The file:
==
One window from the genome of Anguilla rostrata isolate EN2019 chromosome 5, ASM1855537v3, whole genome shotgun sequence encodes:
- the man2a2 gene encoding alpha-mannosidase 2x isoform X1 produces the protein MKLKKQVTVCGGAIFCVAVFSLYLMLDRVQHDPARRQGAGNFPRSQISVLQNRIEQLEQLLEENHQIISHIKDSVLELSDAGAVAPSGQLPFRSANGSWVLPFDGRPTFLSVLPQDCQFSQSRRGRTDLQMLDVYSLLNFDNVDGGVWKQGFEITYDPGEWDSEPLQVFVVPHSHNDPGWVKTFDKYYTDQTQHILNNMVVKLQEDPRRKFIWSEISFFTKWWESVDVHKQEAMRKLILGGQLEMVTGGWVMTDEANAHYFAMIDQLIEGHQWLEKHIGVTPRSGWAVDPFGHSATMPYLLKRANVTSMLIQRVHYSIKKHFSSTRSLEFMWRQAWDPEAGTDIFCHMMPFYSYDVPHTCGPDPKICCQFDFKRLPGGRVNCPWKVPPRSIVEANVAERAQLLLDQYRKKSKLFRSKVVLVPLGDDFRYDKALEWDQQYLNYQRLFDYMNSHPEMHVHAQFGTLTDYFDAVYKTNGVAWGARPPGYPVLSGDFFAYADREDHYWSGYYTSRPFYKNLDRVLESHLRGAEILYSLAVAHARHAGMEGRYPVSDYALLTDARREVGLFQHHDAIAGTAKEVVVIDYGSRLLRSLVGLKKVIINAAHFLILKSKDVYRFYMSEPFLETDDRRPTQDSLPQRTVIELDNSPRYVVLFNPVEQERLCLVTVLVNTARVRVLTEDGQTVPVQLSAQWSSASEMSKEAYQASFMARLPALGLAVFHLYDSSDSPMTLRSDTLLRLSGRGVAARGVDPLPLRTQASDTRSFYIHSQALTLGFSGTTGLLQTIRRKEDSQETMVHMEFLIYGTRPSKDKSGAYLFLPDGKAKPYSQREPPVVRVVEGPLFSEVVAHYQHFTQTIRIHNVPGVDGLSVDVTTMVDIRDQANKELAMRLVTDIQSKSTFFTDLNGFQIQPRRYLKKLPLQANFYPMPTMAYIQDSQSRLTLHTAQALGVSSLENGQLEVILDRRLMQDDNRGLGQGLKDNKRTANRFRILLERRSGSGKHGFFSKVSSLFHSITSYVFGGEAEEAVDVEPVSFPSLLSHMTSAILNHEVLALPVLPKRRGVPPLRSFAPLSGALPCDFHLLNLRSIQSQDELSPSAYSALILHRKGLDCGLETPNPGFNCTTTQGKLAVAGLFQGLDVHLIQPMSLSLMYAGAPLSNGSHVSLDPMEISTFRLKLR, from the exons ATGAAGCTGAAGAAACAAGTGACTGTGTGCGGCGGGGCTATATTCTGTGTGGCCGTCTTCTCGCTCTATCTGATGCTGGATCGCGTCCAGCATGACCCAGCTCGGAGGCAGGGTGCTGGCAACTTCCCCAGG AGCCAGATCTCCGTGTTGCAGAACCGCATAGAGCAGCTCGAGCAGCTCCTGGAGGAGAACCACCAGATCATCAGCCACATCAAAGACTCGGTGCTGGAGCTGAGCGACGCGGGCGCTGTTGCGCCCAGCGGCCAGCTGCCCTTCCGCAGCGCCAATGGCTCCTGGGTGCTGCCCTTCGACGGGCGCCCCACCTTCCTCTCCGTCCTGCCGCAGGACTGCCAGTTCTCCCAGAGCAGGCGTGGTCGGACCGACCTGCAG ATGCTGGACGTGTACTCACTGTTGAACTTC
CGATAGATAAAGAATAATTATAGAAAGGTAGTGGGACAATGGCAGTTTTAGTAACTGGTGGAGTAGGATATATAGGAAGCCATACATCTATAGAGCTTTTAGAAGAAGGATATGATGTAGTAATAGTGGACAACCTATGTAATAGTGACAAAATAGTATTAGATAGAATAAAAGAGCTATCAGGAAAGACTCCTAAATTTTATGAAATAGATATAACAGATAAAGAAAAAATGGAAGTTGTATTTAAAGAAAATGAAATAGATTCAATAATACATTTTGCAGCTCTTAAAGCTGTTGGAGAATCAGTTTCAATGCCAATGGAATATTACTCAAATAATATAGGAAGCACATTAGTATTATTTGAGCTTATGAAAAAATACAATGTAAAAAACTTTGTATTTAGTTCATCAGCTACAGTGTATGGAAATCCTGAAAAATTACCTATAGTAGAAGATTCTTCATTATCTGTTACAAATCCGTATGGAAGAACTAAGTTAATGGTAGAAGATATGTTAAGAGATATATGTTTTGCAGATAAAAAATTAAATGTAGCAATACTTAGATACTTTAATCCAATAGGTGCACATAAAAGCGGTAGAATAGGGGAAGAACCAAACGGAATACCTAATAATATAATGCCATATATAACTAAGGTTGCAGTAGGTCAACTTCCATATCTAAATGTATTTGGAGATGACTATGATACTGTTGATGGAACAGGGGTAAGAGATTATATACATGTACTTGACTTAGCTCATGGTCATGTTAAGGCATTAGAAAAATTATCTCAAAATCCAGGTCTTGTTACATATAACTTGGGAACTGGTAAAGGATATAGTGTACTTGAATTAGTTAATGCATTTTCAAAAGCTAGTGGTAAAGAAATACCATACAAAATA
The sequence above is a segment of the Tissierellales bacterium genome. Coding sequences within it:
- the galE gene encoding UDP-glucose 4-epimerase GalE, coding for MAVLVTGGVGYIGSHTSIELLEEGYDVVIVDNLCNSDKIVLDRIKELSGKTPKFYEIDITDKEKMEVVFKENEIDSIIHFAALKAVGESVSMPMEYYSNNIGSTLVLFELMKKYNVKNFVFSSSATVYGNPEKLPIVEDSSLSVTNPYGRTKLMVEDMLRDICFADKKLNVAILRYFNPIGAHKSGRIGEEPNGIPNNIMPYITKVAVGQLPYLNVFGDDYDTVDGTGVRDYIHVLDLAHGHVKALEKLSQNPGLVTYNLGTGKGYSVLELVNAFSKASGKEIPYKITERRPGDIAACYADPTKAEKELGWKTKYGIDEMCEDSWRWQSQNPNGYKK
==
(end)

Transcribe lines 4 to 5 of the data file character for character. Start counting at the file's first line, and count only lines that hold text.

The sequence above is a segment of the Tissierellales bacterium genome. Coding sequences within it:
- the galE gene encoding UDP-glucose 4-epimerase GalE, coding for MAVLVTGGVGYIGSHTSIELLEEGYDVVIVDNLCNSDKIVLDRIKELSGKTPKFYEIDITDKEKMEVVFKENEIDSIIHFAALKAVGESVSMPMEYYSNNIGSTLVLFELMKKYNVKNFVFSSSATVYGNPEKLPIVEDSSLSVTNPYGRTKLMVEDMLRDICFADKKLNVAILRYFNPIGAHKSGRIGEEPNGIPNNIMPYITKVAVGQLPYLNVFGDDYDTVDGTGVRDYIHVLDLAHGHVKALEKLSQNPGLVTYNLGTGKGYSVLELVNAFSKASGKEIPYKITERRPGDIAACYADPTKAEKELGWKTKYGIDEMCEDSWRWQSQNPNGYKK